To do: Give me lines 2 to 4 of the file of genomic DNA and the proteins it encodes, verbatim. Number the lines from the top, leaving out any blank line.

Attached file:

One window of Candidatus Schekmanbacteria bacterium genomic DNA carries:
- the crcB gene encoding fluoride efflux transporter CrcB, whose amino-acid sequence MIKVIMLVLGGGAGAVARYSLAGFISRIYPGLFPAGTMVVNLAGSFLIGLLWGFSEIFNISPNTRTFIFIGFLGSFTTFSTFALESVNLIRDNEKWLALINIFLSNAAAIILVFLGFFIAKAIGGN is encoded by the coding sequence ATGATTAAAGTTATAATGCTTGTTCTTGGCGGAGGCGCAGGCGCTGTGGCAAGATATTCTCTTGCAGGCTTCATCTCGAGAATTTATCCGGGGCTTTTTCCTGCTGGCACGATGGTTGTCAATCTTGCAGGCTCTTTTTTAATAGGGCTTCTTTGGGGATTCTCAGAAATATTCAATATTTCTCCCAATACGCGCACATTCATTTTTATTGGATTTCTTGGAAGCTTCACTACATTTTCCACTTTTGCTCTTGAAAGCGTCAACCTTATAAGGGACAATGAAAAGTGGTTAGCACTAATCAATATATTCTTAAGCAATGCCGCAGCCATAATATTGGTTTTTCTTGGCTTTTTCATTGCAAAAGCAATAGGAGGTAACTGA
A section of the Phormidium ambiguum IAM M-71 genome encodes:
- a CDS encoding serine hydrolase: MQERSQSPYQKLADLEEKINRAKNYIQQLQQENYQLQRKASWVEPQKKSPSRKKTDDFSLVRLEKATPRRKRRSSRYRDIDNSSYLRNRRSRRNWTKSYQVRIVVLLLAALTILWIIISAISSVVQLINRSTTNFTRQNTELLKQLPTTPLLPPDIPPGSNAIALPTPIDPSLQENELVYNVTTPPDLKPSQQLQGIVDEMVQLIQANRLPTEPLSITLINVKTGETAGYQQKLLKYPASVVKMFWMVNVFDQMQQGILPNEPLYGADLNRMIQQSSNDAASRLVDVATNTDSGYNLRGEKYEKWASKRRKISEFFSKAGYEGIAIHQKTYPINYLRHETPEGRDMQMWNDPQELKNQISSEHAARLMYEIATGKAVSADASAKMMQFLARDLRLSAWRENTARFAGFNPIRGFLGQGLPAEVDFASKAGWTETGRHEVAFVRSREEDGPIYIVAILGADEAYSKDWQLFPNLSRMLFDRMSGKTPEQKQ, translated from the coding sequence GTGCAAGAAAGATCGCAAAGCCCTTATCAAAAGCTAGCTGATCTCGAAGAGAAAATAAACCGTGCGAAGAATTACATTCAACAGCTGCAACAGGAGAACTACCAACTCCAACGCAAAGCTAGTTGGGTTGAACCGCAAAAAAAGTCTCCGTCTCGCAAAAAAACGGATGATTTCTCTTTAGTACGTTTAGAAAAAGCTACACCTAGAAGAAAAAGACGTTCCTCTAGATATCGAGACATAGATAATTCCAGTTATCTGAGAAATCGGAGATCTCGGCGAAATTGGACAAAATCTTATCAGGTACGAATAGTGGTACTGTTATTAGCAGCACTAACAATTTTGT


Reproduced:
- the crcB gene encoding fluoride efflux transporter CrcB, whose amino-acid sequence MIKVIMLVLGGGAGAVARYSLAGFISRIYPGLFPAGTMVVNLAGSFLIGLLWGFSEIFNISPNTRTFIFIGFLGSFTTFSTFALESVNLIRDNEKWLALINIFLSNAAAIILVFLGFFIAKAIGGN is encoded by the coding sequence ATGATTAAAGTTATAATGCTTGTTCTTGGCGGAGGCGCAGGCGCTGTGGCAAGATATTCTCTTGCAGGCTTCATCTCGAGAATTTATCCGGGGCTTTTTCCTGCTGGCACGATGGTTGTCAATCTTGCAGGCTCTTTTTTAATAGGGCTTCTTTGGGGATTCTCAGAAATATTCAATATTTCTCCCAATACGCGCACATTCATTTTTATTGGATTTCTTGGAAGCTTCACTACATTTTCCACTTTTGCTCTTGAAAGCGTCAACCTTATAAGGGACAATGAAAAGTGGTTAGCACTAATCAATATATTCTTAAGCAATGCCGCAGCCATAATATTGGTTTTTCTTGGCTTTTTCATTGCAAAAGCAATAGGAGGTAACTGA
A section of the Phormidium ambiguum IAM M-71 genome encodes:
- a CDS encoding serine hydrolase: MQERSQSPYQKLADLEEKINRAKNYIQQLQQENYQLQRKASWVEPQKKSPSRKKTDDFSLVRLEKATPRRKRRSSRYRDIDNSSYLRNRRSRRNWTKSYQVRIVVLLLAALTILWIIISAISSVVQLINRSTTNFTRQNTELLKQLPTTPLLPPDIPPGSNAIALPTPIDPSLQENELVYNVTTPPDLKPSQQLQGIVDEMVQLIQANRLPTEPLSITLINVKTGETAGYQQKLLKYPASVVKMFWMVNVFDQMQQGILPNEPLYGADLNRMIQQSSNDAASRLVDVATNTDSGYNLRGEKYEKWASKRRKISEFFSKAGYEGIAIHQKTYPINYLRHETPEGRDMQMWNDPQELKNQISSEHAARLMYEIATGKAVSADASAKMMQFLARDLRLSAWRENTARFAGFNPIRGFLGQGLPAEVDFASKAGWTETGRHEVAFVRSREEDGPIYIVAILGADEAYSKDWQLFPNLSRMLFDRMSGKTPEQKQ, translated from the coding sequence GTGCAAGAAAGATCGCAAAGCCCTTATCAAAAGCTAGCTGATCTCGAAGAGAAAATAAACCGTGCGAAGAATTACATTCAACAGCTGCAACAGGAGAACTACCAACTCCAACGCAAAGCTAGTTGGGTTGAACCGCAAAAAAAGTCTCCGTCTCGCAAAAAAACGGATGATTTCTCTTTAGTACGTTTAGAAAAAGCTACACCTAGAAGAAAAAGACGTTCCTCTAGATATCGAGACATAGATAATTCCAGTTATCTGAGAAATCGGAGATCTCGGCGAAATTGGACAAAATCTTATCAGGTACGAATAGTGGTACTGTTATTAGCAGCACTAACAATTTTGT